Interstates are built to handle the biggest and heaviest of rigs and have gradual gradients and curves, but that doesn't mean to say you should limit yourselves to just those if you want to visit places along the way. The weather is totally unpredictable this far in advance so that will be a case of wait and see. You don't tell us anything of your travel plans such as how long and whether or not you wish to do sight seeing along the way, or if it's anything in particular that is making you nervous. All I can say is that there are thousands of RV's travelling Highways and By ways every day without problem and any routes that might not suit your rig are usually well signed long before you enter that section of road.

  4. #4
    Join Date
    May 2011
    Location
    Southern California
    Posts
    4,546

    Default

    Welcome to RTA!

    One route that was just suggested ... 1-15 to I-70 to I-76 etc....is not without its problems for an RV. As a former RV'er, our rig did not handle the long climb from Glenwood Springs to Eisenhower Tunnel, Vail, etc., very well. We were not only in the right hand lane, a lot of time we were in the extreme right hand lane and had trucks going around us. We vowed and declared, that as much as we loved that drive (and still do!), it was not something we particularly enjoyed driving with that rig. I should add that several trucking companies would only route their most experienced truckers on I-70 between Grand Junction and Denver, for that very reason -- that, and the long downgrade into Denver. (There are signs along that route that say something like, "Truckers, you're not down yet...." with instructions.)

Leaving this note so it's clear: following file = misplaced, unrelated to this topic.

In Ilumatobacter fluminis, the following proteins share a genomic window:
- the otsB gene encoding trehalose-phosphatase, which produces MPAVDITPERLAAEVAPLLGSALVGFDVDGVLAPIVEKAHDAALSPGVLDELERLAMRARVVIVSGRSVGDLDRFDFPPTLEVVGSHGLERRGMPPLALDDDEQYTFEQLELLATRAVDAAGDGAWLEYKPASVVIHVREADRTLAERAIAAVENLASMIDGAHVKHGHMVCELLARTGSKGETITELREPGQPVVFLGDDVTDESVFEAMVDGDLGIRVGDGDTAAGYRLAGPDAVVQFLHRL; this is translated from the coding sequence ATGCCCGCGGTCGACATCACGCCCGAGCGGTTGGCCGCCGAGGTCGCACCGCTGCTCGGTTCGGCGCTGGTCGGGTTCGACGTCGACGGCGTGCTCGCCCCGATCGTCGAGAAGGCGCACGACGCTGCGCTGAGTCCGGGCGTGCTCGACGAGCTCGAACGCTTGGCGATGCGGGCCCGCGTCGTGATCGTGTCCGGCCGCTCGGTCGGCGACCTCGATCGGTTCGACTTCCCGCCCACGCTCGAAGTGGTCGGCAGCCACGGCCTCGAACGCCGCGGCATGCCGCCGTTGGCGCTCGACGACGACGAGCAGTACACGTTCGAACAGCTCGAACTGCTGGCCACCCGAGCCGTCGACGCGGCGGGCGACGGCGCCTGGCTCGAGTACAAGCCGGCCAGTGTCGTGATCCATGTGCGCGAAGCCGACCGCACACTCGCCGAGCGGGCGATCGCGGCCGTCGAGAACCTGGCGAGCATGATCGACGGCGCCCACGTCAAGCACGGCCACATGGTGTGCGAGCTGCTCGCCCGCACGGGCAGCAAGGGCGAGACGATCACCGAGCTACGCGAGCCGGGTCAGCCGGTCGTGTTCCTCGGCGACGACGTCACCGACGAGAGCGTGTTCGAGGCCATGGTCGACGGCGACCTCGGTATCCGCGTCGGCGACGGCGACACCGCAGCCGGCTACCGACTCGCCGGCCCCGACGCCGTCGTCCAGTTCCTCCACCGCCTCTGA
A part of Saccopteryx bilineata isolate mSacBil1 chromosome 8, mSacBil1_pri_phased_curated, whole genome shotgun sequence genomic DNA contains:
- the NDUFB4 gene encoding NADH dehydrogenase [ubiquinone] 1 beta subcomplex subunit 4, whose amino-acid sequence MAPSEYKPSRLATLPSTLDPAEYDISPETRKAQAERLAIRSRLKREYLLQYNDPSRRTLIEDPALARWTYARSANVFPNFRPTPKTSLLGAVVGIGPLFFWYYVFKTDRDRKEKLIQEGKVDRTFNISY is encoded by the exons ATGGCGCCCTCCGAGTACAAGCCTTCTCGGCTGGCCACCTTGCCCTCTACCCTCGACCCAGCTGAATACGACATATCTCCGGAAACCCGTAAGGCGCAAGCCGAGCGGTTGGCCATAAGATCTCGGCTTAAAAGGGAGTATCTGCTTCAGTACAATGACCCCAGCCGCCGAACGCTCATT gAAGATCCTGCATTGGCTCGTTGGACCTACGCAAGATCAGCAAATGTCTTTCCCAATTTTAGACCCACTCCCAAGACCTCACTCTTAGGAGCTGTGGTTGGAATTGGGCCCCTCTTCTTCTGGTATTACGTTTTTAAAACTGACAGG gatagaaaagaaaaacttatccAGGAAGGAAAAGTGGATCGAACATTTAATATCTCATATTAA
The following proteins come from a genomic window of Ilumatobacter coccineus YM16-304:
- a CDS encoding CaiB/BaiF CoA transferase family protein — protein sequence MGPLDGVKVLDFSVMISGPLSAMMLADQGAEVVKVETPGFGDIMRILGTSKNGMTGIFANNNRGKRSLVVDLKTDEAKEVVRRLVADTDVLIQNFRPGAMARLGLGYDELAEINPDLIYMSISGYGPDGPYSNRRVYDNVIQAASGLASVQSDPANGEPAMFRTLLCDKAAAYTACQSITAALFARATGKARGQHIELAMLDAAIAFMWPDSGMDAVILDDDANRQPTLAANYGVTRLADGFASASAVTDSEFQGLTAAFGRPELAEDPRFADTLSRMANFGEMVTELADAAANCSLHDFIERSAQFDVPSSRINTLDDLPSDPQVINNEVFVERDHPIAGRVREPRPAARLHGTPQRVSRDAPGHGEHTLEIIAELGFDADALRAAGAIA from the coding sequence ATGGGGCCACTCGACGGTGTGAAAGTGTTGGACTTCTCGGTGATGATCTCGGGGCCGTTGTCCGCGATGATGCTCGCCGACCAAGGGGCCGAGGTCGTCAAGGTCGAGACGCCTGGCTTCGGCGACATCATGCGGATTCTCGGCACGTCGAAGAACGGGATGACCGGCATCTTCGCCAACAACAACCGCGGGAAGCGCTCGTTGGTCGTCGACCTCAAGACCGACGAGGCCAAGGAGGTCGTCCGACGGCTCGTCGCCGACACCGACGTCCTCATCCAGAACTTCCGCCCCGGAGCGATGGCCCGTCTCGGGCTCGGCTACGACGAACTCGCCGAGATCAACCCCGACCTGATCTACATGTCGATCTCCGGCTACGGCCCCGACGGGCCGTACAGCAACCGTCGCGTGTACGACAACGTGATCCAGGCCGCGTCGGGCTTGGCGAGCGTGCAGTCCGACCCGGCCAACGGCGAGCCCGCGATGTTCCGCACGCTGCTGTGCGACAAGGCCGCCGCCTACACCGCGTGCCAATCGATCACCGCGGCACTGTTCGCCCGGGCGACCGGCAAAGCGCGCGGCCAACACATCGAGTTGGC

I think you're better off with MWMichael's alternative, I-15 to I-84 to 80, etc.


    Donna

  5. #5
    Join Date
    Oct 2008
    Location
    Joplin MO
    Posts
    9,271

    Default

    I-80 across Wyoming can be very windy and does climb to almost 9000 feet - alternates to consider are either I-29 to I-90, or I-80 to I-25 to I-90.

    On the return leg, I think I'd take I-15 to I-40 to I-25 to I-76 to I-80 to I-35.

  6. #6
    Join Date
    Nov 2005
    Location
    Ft. Collins, CO.
    Posts
    304

    Default